R. The precepts of the Lord give joy to the heart.
The fear of the LORD is pure,
enduring forever;
The ordinances of the LORD are true,
all of them just.
R. The precepts of the Lord give joy to the heart.
Let the words of my mouth and the thought of my heart
find favor before you,
O LORD, my rock and my redeemer.
R. The precepts of the Lord give joy to the heart.

MK 9:14-29

As Jesus came down from the mountain with Peter, James, John
and approached the other disciples,
they saw a large crowd around them and scribes arguing with them.
Immediately on seeing him,
the whole crowd was utterly amazed.
They ran up to him and greeted him.
He asked them, “What are you arguing about with them?”
Someone from the crowd answered him,
“Teacher, I have brought to you my son possessed by a mute spirit.
Wherever it seizes him, it throws him down;
he foams at the mouth, grinds his teeth, and becomes rigid.
I asked your disciples to drive it out, but they were unable to do so.”
He said to them in reply,
“O faithless generation, how long will I be with you?
How long will I endure you? Bring him to me.”
They brought the boy to him.
And when he saw him,
the spirit immediately threw the boy into convulsions.
As he fell to the ground, he began to roll around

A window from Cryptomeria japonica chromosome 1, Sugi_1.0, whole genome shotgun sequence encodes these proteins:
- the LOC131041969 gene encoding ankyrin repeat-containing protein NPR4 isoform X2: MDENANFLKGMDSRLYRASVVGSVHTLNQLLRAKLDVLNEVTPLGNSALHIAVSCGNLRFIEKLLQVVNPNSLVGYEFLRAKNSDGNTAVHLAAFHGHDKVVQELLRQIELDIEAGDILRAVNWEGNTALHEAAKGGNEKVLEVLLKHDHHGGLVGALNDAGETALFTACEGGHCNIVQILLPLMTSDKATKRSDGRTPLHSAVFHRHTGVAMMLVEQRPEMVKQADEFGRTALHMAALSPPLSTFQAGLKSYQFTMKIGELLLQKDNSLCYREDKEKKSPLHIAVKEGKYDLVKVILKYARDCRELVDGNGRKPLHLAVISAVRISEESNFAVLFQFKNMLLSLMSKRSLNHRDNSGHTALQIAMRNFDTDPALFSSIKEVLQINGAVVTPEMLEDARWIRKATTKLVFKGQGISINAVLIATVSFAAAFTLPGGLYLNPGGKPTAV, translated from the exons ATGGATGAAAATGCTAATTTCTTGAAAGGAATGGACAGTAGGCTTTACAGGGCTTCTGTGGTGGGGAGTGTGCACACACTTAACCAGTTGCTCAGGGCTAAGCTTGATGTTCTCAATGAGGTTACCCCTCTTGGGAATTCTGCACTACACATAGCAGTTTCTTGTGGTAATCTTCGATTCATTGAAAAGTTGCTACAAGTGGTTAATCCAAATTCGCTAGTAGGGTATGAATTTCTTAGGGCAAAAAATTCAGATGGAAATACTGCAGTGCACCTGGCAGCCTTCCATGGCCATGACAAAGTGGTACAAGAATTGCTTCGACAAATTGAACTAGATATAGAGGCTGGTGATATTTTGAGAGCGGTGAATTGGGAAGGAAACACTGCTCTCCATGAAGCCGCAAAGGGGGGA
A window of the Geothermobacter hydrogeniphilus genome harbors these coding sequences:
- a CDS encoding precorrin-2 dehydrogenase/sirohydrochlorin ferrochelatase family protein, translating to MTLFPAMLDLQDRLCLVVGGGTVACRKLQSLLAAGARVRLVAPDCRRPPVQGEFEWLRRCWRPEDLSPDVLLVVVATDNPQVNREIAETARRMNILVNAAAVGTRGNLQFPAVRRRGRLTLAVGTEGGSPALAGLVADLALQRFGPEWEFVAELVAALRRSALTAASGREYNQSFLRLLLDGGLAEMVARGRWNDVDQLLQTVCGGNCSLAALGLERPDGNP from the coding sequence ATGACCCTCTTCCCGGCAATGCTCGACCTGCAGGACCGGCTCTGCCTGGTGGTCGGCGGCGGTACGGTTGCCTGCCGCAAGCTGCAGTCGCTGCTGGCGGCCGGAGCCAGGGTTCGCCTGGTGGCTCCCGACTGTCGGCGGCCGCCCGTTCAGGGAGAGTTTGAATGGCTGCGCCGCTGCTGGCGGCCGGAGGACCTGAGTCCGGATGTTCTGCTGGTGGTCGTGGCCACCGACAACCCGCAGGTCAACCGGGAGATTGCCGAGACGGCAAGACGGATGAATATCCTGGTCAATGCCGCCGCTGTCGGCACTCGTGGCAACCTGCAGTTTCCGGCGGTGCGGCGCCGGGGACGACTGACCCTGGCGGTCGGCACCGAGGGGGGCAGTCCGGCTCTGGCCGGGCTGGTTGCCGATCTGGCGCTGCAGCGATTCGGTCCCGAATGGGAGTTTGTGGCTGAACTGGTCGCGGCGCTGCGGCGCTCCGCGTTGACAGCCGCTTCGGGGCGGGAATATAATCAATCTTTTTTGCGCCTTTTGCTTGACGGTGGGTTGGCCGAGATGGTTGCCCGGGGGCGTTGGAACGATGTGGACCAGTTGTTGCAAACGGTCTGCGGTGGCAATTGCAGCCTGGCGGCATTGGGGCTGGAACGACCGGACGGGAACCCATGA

and foam at the mouth.
Then he questioned his father,
“How long has this been happening to him?”
He replied, “Since childhood.
It has often thrown him into fire and into water to kill him.
But if you can do anything, have compassion on us and help us.”
Jesus said to him,
“‘If you can!’ Everything is possible to one who has faith.”
Then the boy’s father cried out, “I do believe, help my unbelief!”
Jesus, on seeing a crowd rapidly gathering,
rebuked the unclean spirit and said to it,
“Mute and deaf spirit, I command you:
come out of him and never enter him again!”
Shouting and throwing the boy into convulsions, it came out.
He became like a corpse, which caused many to say, “He is dead!”
But Jesus took him by the hand, raised him, and he stood up.
When he entered the house, his disciples asked him in private,
“Why could we not drive the spirit out?”
He said to them, “This kind can only come out through prayer.”